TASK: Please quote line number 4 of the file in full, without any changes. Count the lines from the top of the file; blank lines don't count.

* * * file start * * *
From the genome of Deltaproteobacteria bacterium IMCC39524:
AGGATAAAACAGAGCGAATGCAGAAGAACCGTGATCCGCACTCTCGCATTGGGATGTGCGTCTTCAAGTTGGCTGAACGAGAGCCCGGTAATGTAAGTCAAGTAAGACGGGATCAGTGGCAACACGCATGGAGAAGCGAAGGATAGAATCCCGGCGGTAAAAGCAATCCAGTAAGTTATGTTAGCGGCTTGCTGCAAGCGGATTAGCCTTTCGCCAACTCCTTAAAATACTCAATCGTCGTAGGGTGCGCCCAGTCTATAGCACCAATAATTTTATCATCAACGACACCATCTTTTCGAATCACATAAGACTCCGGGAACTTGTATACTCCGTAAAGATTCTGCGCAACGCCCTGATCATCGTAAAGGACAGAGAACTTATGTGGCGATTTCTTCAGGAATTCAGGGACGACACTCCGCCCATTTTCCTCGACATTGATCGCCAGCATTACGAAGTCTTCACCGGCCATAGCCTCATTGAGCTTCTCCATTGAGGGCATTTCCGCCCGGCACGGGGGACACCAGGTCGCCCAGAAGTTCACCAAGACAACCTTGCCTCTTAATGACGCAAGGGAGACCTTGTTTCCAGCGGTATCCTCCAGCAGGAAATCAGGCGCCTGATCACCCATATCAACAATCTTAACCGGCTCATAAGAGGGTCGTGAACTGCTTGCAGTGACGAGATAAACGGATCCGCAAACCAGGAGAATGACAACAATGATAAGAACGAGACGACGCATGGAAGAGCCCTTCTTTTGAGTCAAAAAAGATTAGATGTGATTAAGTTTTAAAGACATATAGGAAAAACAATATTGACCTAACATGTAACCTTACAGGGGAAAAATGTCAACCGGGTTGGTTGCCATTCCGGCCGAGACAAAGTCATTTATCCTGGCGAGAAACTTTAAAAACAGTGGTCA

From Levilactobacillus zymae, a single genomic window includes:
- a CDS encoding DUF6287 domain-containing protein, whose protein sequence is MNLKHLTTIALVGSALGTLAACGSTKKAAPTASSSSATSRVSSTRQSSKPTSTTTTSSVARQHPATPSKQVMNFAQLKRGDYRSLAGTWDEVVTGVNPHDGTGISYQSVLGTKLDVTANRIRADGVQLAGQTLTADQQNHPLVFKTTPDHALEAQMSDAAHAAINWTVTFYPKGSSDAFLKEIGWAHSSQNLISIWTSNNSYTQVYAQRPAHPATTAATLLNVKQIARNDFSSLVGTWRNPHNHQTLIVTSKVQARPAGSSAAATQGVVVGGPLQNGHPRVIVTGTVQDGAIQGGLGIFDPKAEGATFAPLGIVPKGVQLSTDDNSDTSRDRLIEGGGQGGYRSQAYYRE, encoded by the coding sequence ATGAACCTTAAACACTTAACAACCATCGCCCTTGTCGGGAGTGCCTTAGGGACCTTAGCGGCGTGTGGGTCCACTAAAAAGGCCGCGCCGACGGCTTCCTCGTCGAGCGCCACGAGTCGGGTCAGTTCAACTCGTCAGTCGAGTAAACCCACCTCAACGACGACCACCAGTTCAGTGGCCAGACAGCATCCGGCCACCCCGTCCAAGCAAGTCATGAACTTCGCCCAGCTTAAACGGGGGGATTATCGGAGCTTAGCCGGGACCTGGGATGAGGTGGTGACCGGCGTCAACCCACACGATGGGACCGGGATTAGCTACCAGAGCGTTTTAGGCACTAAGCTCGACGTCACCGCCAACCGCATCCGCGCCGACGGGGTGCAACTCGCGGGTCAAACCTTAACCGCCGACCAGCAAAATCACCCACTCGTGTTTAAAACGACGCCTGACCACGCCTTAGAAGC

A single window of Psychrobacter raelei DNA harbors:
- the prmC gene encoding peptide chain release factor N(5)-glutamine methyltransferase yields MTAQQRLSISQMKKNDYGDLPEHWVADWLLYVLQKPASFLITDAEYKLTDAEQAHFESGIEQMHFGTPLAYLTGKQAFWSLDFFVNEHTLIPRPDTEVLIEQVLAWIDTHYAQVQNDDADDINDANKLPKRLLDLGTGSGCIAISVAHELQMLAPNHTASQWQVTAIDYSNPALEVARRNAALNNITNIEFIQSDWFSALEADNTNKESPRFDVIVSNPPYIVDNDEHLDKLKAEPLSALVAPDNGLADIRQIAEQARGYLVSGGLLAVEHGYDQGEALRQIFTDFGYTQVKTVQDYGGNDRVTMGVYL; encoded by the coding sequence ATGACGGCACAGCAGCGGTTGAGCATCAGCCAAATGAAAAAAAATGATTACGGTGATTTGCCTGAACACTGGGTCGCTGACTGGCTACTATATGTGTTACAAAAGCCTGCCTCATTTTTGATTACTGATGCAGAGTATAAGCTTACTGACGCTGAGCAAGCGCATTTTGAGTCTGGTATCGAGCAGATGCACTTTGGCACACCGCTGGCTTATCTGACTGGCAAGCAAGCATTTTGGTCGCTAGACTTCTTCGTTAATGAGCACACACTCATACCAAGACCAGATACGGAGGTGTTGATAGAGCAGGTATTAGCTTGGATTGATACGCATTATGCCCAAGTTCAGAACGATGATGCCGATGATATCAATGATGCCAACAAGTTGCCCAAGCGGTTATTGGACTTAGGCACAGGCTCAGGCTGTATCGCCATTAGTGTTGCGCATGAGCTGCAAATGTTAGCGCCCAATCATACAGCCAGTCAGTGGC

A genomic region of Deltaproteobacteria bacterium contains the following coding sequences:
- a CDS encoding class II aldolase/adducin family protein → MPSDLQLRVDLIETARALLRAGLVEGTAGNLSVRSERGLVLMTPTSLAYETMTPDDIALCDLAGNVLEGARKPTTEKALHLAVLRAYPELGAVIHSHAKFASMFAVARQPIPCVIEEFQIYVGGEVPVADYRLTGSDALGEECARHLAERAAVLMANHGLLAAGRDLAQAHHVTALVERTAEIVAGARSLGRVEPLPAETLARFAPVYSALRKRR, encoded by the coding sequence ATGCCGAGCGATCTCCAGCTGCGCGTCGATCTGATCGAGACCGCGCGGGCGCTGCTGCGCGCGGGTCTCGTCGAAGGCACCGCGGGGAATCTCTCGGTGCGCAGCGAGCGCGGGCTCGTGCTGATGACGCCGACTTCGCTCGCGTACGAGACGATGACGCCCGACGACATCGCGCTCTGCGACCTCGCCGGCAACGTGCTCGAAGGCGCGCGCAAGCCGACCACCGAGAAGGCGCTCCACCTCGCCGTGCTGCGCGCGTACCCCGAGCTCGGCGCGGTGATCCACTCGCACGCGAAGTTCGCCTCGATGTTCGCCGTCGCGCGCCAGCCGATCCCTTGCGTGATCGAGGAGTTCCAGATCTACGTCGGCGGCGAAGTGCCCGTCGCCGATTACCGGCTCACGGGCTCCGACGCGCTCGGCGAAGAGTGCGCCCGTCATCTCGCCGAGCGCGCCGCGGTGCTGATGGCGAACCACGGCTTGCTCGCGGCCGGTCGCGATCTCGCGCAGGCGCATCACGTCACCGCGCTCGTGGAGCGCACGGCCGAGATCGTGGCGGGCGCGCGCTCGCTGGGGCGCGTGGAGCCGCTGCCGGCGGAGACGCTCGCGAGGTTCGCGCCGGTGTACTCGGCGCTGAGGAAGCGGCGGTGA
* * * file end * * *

- a CDS encoding DUF6287 domain-containing protein, whose protein sequence is MNLKHLTTIALVGSALGTLAACGSTKKAAPTASSSSATSRVSSTRQSSKPTSTTTTSSVARQHPATPSKQVMNFAQLKRGDYRSLAGTWDEVVTGVNPHDGTGISYQSVLGTKLDVTANRIRADGVQLAGQTLTADQQNHPLVFKTTPDHALEAQMSDAAHAAINWTVTFYPKGSSDAFLKEIGWAHSSQNLISIWTSNNSYTQVYAQRPAHPATTAATLLNVKQIARNDFSSLVGTWRNPHNHQTLIVTSKVQARPAGSSAAATQGVVVGGPLQNGHPRVIVTGTVQDGAIQGGLGIFDPKAEGATFAPLGIVPKGVQLSTDDNSDTSRDRLIEGGGQGGYRSQAYYRE, encoded by the coding sequence ATGAACCTTAAACACTTAACAACCATCGCCCTTGTCGGGAGTGCCTTAGGGACCTTAGCGGCGTGTGGGTCCACTAAAAAGGCCGCGCCGACGGCTTCCTCGTCGAGCGCCACGAGTCGGGTCAGTTCAACTCGTCAGTCGAGTAAACCCACCTCAACGACGACCACCAGTTCAGTGGCCAGACAGCATCCGGCCACCCCGTCCAAGCAAGTCATGAACTTCGCCCAGCTTAAACGGGGGGATTATCGGAGCTTAGCCGGGACCTGGGATGAGGTGGTGACCGGCGTCAACCCACACGATGGGACCGGGATTAGCTACCAGAGCGTTTTAGGCACTAAGCTCGACGTCACCGCCAACCGCATCCGCGCCGACGGGGTGCAACTCGCGGGTCAAACCTTAACCGCCGACCAGCAAAATCACCCACTCGTGTTTAAAACGACGCCTGACCACGCCTTAGAAGC